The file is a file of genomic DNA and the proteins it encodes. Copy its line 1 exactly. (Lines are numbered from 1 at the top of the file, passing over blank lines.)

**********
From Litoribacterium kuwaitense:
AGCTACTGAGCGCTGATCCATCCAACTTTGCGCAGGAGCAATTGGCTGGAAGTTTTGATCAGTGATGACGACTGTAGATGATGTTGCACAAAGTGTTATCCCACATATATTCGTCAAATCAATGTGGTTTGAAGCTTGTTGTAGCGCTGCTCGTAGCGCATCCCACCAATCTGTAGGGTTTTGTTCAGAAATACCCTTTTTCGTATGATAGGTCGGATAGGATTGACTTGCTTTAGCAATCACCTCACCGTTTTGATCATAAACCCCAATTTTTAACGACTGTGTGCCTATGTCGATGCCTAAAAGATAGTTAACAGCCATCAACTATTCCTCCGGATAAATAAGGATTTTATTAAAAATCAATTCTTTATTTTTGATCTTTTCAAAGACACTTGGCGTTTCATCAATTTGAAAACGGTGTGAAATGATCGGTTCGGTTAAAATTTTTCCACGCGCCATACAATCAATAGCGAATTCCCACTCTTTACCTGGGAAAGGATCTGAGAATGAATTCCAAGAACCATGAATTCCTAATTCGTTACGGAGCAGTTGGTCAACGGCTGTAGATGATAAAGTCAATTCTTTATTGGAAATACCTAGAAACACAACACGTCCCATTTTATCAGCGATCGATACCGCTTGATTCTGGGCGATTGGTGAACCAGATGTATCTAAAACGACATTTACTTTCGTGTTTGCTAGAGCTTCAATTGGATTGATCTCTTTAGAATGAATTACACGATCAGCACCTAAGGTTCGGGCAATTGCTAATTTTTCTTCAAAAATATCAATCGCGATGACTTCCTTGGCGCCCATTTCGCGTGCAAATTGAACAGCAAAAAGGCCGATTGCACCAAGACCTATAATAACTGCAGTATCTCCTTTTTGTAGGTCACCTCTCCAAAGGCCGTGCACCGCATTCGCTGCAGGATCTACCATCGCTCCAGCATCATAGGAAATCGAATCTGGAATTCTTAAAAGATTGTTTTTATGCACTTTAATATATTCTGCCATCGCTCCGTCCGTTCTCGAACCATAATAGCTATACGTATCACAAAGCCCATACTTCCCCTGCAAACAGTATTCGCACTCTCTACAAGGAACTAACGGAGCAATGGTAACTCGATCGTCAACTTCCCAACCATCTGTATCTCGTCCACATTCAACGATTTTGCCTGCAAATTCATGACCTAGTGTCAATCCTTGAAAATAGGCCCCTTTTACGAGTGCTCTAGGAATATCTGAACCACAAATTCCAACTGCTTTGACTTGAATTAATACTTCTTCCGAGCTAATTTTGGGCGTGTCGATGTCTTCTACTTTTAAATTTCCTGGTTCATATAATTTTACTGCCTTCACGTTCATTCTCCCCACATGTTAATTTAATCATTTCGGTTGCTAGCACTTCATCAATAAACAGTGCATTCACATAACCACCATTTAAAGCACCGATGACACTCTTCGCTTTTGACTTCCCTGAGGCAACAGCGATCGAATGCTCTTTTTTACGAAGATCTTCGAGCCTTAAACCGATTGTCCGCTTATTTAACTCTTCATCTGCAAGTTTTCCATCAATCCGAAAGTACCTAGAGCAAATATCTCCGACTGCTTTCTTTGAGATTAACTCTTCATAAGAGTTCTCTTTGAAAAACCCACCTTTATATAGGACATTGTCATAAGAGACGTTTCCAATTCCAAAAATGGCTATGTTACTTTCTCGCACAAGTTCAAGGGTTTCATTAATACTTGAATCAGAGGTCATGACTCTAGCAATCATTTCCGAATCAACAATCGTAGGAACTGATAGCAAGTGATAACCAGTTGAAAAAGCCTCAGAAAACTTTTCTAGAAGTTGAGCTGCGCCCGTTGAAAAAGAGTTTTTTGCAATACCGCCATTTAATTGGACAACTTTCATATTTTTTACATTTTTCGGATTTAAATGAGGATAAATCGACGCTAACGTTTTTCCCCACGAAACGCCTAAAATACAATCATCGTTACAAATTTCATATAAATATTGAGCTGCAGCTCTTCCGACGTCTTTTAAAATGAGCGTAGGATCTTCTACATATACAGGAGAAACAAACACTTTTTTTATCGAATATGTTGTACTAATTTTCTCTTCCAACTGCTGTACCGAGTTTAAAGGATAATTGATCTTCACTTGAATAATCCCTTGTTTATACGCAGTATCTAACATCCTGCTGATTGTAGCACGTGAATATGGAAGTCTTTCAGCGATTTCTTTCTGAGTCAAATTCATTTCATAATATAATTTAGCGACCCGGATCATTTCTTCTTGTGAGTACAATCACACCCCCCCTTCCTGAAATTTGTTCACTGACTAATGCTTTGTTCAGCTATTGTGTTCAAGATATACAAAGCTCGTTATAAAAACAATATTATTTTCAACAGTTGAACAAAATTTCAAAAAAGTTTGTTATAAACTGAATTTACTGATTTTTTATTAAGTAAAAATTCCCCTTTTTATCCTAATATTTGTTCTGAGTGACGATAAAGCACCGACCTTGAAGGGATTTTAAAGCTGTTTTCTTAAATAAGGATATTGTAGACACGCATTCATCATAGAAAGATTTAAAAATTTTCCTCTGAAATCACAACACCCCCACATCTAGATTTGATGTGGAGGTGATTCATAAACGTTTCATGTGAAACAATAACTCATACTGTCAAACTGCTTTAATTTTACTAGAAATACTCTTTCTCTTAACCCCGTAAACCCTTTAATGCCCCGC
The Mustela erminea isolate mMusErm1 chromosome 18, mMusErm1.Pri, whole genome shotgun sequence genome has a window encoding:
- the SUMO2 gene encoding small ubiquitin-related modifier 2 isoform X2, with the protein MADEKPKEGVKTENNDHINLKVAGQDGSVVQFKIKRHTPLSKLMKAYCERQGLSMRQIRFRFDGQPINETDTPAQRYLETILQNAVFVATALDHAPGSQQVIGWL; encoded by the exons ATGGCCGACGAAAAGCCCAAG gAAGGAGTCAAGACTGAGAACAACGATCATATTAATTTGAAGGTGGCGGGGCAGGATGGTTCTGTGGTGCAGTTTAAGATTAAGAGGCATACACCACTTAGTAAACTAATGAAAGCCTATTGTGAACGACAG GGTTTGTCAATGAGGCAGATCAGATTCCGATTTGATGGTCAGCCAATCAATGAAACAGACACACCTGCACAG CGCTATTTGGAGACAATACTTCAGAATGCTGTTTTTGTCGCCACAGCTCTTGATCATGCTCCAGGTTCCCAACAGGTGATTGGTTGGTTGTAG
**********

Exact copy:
From Litoribacterium kuwaitense: